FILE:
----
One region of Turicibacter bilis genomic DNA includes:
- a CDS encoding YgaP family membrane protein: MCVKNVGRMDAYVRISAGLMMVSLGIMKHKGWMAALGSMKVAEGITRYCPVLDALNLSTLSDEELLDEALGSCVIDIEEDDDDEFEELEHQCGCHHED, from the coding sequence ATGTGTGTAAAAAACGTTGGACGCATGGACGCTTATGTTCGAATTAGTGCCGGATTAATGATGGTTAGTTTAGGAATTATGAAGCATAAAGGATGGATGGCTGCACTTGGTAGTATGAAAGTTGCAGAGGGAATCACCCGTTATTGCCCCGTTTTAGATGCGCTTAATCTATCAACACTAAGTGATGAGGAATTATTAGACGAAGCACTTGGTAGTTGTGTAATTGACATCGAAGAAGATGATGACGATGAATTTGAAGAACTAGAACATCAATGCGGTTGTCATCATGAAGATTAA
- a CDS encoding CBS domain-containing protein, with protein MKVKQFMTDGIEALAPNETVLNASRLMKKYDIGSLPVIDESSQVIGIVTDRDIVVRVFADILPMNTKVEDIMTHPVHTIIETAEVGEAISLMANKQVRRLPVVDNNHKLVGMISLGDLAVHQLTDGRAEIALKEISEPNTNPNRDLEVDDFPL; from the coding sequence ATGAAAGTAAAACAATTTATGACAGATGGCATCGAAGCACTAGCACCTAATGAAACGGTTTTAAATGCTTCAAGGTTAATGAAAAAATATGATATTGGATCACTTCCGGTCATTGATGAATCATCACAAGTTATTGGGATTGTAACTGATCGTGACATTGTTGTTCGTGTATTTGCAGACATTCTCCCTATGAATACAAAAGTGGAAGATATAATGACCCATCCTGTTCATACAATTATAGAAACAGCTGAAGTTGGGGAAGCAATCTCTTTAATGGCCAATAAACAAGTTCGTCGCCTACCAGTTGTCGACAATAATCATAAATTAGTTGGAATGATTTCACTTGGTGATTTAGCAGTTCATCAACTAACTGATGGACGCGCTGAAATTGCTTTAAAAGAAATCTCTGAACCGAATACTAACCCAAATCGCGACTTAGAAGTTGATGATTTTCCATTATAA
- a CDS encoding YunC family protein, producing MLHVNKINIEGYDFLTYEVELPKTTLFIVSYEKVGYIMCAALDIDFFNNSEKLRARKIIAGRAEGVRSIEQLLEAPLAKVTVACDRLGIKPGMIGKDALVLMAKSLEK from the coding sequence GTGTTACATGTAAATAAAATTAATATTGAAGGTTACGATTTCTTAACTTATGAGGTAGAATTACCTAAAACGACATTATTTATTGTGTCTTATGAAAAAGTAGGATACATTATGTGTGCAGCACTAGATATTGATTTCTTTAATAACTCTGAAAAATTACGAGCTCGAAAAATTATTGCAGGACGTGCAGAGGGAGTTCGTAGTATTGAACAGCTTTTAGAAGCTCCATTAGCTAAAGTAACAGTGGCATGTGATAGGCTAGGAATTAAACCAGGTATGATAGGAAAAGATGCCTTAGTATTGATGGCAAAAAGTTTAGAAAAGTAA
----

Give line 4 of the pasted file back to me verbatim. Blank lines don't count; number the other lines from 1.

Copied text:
- a CDS encoding YunC family protein, producing MLHVNKINIEGYDFLTYEVELPKTTLFIVSYEKVGYIMCAALDIDFFNNSEKLRARKIIAGRAEGVRSIEQLLEAPLAKVTVACDRLGIKPGMIGKDALVLMAKSLEK from the coding sequence GTGTTACATGTAAATAAAATTAATATTGAAGGTTACGATTTCTTAACTTATGAGGTAGAATTACCTAAAACGACATTATTTATTGTGTCTTATGAAAAAGTAGGATACATTATGTGTGCAGCACTAGATATTGATTTCTTTAATAACTCTGAAAAATTACGAGCTCGAAAAATTATTGCAGGACGTGCAGAGGGAGTTCGTAGTATTGAACAGCTTTTAGAAGCTCCATTAGCTAAAGTAACAGTGGCATGTGATAGGCTAGGAATTAAACCAGGTATGATAGGAAAAGATGCCTTAGTATTGATGGCAAAAAGTTTAGAAAAGTAA